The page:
An enormous, stuffed-to-the-max backpack drops to the floor with a “thunk” as a sixth-grade boy shuffles into the Youth Center after a long day at school. He shrugs his shoulders, shaking off his jacket, which lies on the floor beside his backpack causing me to silently chant one of my new mantras to myself, “I am not the mom, I am the Youth Minister. I am not the mom.”
He breathes a giant, adult-sized sigh before sitting down across from me at the table in the center of the room where I’m setting up the slideshow for Crossover, our Wednesday night youth group meeting. The room is quiet and still; he and one other student are the first to arrive, a good 25 minutes early. We have some time before the evening gets off the ground, soon to be filled with prayer, music, laughter, and
“How are you? How was school? Why in the world is that backpack so big? What burden is making you sigh so deeply?” I want to ask, but I hold back. He looks at me wearily and says, “I’m tired. What’s for dinner? Can I play the Switch?” (Sometimes I really do feel like the mom.)
The Switch (a game console) lives in a hiding place—not to be used on Sundays during formation—so I give him permission to get it out and start setting it up, and while he does, we chat. Or, more accurately, he chats. Turns out his backpack is almost as heavy as he is and he carries it—proudly—all day, every day. I very briefly worry for his poor back. He looks awfully small with that thing on. He tells me he didn’t sleep well the night before and he had a test that day that he thinks he failed. He confides in me that other kids make fun of him because he struggles with reading and that “no one laughs at me at youth.” I am struck by a sense that he knows he belongs here, with us, and I am grateful. He didn’t seem to feel that way at the beginning of the year.
According to Lifeway Research, approximately 70% of young people leave the church after having been raised in it. I doubt any one of us is particularly surprised by that figure, though I wonder if we realize how many of our assumptions about why they leave are likely wrong, or at least not entirely accurate. Among the many beliefs we tend to have about young people leaving the church—beliefs that are in fact much more nuanced than they might seem—there are two that stick out to me that I would like us to reconsider:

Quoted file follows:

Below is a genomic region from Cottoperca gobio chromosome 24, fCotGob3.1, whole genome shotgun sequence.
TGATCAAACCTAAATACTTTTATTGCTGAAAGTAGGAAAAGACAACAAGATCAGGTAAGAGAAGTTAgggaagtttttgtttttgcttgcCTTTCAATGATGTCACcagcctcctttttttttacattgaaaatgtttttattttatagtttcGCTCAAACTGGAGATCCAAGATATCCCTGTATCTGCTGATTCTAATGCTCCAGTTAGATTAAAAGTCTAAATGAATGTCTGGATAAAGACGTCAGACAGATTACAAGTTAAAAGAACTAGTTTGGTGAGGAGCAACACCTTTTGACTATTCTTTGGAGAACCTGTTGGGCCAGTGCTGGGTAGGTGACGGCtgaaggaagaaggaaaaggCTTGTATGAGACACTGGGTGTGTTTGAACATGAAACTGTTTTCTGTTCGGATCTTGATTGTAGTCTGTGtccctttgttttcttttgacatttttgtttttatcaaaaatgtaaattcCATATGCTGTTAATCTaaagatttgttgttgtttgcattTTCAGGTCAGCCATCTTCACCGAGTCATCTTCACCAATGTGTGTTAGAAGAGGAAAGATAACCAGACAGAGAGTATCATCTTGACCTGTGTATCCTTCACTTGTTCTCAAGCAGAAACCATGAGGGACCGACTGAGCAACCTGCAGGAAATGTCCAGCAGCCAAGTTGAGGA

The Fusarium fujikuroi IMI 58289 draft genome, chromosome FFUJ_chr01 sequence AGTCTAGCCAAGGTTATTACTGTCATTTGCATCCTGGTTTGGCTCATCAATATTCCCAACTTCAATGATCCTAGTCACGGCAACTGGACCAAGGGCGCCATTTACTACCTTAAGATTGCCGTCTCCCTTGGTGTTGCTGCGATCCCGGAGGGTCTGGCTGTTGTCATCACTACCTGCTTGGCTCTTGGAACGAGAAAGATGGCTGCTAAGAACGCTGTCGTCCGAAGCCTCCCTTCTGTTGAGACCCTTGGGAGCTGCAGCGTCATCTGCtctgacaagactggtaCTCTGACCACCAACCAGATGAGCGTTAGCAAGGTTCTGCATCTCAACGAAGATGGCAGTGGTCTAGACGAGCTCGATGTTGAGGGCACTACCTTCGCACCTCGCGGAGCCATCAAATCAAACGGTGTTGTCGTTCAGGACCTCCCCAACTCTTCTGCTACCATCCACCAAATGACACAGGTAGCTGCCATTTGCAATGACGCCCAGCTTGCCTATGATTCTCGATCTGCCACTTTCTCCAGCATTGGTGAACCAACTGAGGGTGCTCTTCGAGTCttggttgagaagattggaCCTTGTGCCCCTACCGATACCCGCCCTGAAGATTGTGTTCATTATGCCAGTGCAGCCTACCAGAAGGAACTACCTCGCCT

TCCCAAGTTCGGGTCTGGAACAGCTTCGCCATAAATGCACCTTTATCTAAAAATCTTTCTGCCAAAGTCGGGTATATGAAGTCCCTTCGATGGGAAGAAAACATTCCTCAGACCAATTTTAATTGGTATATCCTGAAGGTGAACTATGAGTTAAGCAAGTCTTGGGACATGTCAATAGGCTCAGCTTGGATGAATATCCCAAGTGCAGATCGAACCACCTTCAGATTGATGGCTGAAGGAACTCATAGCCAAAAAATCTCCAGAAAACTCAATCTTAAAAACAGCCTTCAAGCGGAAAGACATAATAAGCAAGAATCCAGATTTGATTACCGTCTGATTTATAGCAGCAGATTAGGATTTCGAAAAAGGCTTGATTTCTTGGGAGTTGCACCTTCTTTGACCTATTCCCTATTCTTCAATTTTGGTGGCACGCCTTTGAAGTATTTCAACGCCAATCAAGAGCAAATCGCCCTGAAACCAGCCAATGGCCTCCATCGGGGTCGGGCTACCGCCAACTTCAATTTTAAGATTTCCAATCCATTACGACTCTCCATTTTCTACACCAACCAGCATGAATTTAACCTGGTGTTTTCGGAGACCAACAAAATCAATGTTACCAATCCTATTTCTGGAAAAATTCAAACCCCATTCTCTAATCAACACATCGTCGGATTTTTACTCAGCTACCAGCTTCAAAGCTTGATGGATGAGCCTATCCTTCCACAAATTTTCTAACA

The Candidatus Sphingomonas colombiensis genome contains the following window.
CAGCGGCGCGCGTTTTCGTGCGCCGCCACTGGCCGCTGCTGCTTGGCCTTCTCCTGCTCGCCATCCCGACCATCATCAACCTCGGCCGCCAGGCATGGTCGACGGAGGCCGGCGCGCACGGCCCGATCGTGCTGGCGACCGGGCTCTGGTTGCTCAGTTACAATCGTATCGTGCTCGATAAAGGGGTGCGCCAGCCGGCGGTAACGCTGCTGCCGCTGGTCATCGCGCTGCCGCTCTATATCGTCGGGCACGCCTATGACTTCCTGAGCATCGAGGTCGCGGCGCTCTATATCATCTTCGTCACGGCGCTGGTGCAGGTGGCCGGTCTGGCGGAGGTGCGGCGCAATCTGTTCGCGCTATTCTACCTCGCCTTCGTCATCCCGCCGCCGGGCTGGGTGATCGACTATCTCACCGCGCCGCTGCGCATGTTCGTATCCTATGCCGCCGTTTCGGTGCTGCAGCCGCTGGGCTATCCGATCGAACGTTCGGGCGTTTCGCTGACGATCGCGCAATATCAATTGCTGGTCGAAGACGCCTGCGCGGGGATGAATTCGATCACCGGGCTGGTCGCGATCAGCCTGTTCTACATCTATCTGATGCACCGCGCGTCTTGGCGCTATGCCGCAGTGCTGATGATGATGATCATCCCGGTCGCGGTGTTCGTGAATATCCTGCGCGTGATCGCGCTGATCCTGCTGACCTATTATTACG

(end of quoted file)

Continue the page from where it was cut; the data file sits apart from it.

We think: Kids lose their faith after high school, perhaps as they begin to resist their parents’ faith as part of a developmental, maturing process.
We might consider: Kids who leave usually have more profound reasons for leaving than simply as part of growing up, and they often become prodigals, nomads, and exiles, rather than losing their faith entirely.
We think: College pushes people to drop out of church because of newfound independence, lifestyle choices that might not fit with church attendance, or for a host of other reasons.
We might consider: The church doesn’t always do a good job of preparing young people for life after youth group, for the challenges of adulthood and for decisions about call and faith in regard to career and relationships.
What I would like us to reflect on though is that we have been given an amazing opportunity and a great gift, especially here at Transfiguration, where we count on a beautiful, well-appointed Youth Center full of highly qualified Sunday school teachers, and a phenomenal children’s ministry providing our students with a solid biblical foundation before they ever arrive at that Youth Center. We also have clergy and parishioners who actively seek and serve Christ in all persons, intentionally including our children and youth in that mission. As I see it, the gift we have been given is that we are called to equip our young people with the tools they need when they inevitably come to a crossroads in life, as we all do at some point. And not just tools like understanding Scripture, or carrying on our traditions, but just as importantly, the knowledge that they are part of the Body, surrounded by people who will, with God’s help, “strengthen them when they stand, comfort them when discouraged